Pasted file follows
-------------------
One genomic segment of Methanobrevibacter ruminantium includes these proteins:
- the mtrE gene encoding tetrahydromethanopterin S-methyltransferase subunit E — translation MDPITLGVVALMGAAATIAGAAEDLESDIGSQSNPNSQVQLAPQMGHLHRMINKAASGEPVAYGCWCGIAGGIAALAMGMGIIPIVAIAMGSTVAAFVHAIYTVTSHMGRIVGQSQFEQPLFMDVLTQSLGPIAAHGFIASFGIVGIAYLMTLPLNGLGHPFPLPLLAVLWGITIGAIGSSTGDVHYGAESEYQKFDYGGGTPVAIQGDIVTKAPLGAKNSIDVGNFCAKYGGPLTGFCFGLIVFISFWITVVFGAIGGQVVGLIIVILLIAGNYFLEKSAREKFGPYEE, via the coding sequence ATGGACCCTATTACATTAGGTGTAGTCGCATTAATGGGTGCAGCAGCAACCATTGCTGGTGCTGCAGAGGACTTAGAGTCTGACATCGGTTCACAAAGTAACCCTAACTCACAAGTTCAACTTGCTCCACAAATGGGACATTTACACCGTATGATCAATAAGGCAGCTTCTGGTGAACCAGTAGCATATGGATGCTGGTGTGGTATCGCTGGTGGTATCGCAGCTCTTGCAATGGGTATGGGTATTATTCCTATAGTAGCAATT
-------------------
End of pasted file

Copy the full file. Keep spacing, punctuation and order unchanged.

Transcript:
One genomic segment of Methanobrevibacter ruminantium includes these proteins:
- the mtrE gene encoding tetrahydromethanopterin S-methyltransferase subunit E — translation MDPITLGVVALMGAAATIAGAAEDLESDIGSQSNPNSQVQLAPQMGHLHRMINKAASGEPVAYGCWCGIAGGIAALAMGMGIIPIVAIAMGSTVAAFVHAIYTVTSHMGRIVGQSQFEQPLFMDVLTQSLGPIAAHGFIASFGIVGIAYLMTLPLNGLGHPFPLPLLAVLWGITIGAIGSSTGDVHYGAESEYQKFDYGGGTPVAIQGDIVTKAPLGAKNSIDVGNFCAKYGGPLTGFCFGLIVFISFWITVVFGAIGGQVVGLIIVILLIAGNYFLEKSAREKFGPYEE, via the coding sequence ATGGACCCTATTACATTAGGTGTAGTCGCATTAATGGGTGCAGCAGCAACCATTGCTGGTGCTGCAGAGGACTTAGAGTCTGACATCGGTTCACAAAGTAACCCTAACTCACAAGTTCAACTTGCTCCACAAATGGGACATTTACACCGTATGATCAATAAGGCAGCTTCTGGTGAACCAGTAGCATATGGATGCTGGTGTGGTATCGCTGGTGGTATCGCAGCTCTTGCAATGGGTATGGGTATTATTCCTATAGTAGCAATT